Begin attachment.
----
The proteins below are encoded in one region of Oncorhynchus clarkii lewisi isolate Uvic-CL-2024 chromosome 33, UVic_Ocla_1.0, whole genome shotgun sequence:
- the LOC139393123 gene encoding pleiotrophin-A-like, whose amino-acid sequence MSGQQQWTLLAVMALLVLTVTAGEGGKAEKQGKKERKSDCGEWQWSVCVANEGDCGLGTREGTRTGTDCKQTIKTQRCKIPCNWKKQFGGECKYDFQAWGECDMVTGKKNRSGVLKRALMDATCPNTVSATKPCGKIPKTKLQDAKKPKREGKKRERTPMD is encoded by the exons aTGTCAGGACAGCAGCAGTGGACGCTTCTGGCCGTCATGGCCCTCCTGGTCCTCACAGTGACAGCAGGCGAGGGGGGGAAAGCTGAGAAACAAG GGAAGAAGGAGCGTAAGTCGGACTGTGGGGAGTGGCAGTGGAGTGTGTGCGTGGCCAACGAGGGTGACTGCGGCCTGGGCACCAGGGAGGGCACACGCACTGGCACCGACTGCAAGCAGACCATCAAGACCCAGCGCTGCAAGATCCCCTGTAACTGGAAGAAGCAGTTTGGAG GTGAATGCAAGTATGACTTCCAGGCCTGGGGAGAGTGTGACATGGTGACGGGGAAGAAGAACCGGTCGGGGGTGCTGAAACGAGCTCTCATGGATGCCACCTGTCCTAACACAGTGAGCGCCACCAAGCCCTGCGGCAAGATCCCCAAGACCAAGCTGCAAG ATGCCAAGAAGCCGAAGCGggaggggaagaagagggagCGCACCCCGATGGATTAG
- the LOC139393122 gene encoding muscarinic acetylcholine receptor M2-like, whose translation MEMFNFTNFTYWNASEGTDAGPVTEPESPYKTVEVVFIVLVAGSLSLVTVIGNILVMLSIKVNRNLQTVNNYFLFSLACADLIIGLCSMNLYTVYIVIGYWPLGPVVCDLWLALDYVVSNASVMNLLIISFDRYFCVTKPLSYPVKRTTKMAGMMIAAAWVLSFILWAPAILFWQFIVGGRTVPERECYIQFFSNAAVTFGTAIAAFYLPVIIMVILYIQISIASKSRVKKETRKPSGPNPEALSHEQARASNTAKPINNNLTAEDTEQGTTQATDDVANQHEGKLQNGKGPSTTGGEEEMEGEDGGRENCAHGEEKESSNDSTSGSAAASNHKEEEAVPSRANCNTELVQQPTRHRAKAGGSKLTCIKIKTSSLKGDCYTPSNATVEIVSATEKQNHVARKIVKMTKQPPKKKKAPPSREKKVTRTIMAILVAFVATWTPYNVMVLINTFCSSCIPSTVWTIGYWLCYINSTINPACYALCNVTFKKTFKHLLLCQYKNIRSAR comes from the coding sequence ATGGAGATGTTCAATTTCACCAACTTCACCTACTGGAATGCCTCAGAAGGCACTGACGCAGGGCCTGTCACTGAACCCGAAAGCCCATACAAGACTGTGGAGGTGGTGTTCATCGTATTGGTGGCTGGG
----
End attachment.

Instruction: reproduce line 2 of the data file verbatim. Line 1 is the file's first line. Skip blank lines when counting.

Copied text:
- the LOC139393123 gene encoding pleiotrophin-A-like, whose amino-acid sequence MSGQQQWTLLAVMALLVLTVTAGEGGKAEKQGKKERKSDCGEWQWSVCVANEGDCGLGTREGTRTGTDCKQTIKTQRCKIPCNWKKQFGGECKYDFQAWGECDMVTGKKNRSGVLKRALMDATCPNTVSATKPCGKIPKTKLQDAKKPKREGKKRERTPMD is encoded by the exons aTGTCAGGACAGCAGCAGTGGACGCTTCTGGCCGTCATGGCCCTCCTGGTCCTCACAGTGACAGCAGGCGAGGGGGGGAAAGCTGAGAAACAAG GGAAGAAGGAGCGTAAGTCGGACTGTGGGGAGTGGCAGTGGAGTGTGTGCGTGGCCAACGAGGGTGACTGCGGCCTGGGCACCAGGGAGGGCACACGCACTGGCACCGACTGCAAGCAGACCATCAAGACCCAGCGCTGCAAGATCCCCTGTAACTGGAAGAAGCAGTTTGGAG GTGAATGCAAGTATGACTTCCAGGCCTGGGGAGAGTGTGACATGGTGACGGGGAAGAAGAACCGGTCGGGGGTGCTGAAACGAGCTCTCATGGATGCCACCTGTCCTAACACAGTGAGCGCCACCAAGCCCTGCGGCAAGATCCCCAAGACCAAGCTGCAAG ATGCCAAGAAGCCGAAGCGggaggggaagaagagggagCGCACCCCGATGGATTAG